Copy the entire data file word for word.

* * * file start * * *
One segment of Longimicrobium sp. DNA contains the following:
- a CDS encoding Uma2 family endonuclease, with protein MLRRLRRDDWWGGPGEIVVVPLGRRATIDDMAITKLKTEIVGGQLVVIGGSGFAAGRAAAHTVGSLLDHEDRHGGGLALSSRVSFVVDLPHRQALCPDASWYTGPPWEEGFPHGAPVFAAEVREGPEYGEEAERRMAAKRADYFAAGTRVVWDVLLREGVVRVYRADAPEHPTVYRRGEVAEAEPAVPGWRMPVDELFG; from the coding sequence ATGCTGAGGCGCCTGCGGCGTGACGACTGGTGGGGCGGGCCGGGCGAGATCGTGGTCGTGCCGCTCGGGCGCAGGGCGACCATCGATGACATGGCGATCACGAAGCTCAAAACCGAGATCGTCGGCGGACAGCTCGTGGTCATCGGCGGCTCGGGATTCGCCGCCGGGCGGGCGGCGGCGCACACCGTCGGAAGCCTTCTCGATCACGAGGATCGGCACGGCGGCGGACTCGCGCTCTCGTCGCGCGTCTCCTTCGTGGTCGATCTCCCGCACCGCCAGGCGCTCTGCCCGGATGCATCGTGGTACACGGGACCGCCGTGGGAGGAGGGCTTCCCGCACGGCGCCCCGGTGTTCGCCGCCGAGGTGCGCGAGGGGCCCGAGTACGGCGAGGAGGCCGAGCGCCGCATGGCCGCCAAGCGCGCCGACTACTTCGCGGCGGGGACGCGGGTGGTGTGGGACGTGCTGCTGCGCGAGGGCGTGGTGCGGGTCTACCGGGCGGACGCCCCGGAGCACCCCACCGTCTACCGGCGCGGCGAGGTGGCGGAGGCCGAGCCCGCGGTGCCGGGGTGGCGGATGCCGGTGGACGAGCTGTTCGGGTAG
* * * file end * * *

One segment of Longimicrobium sp. DNA contains the following:
- a CDS encoding Uma2 family endonuclease, with protein MLRRLRRDDWWGGPGEIVVVPLGRRATIDDMAITKLKTEIVGGQLVVIGGSGFAAGRAAAHTVGSLLDHEDRHGGGLALSSRVSFVVDLPHRQALCPDASWYTGPPWEEGFPHGAPVFAAEVREGPEYGEEAERRMAAKRADYFAAGTRVVWDVLLREGVVRVYRADAPEHPTVYRRGEVAEAEPAVPGWRMPVDELFG; from the coding sequence ATGCTGAGGCGCCTGCGGCGTGACGACTGGTGGGGCGGGCCGGGCGAGATCGTGGTCGTGCCGCTCGGGCGCAGGGCGACCATCGATGACATGGCGATCACGAAGCTCAAAACCGAGATCGTCGGCGGACAGCTCGTGGTCATCGGCGGCTCGGGATTCGCCGCCGGGCGGGCGGCGGCGCACACCGTCGGAAGCCTTCTCGATCACGAGGATCGGCACGGCGGCGGACTCGCGCTCTCGTCGCGCGTCTCCTTCGTGGTCGATCTCCCGCACCGCCAGGCGCTCTGCCCGGATGCATCGTGGTACACGGGACCGCCGTGGGAGGAGGGCTTCCCGCACGGCGCCCCGGTGTTCGCCGCCGAGGTGCGCGAGGGGCCCGAGTACGGCGAGGAGGCCGAGCGCCGCATGGCCGCCAAGCGCGCCGACTACTTCGCGGCGGGGACGCGGGTGGTGTGGGACGTGCTGCTGCGCGAGGGCGTGGTGCGGGTCTACCGGGCGGACGCCCCGGAGCACCCCACCGTCTACCGGCGCGGCGAGGTGGCGGAGGCCGAGCCCGCGGTGCCGGGGTGGCGGATGCCGGTGGACGAGCTGTTCGGGTAG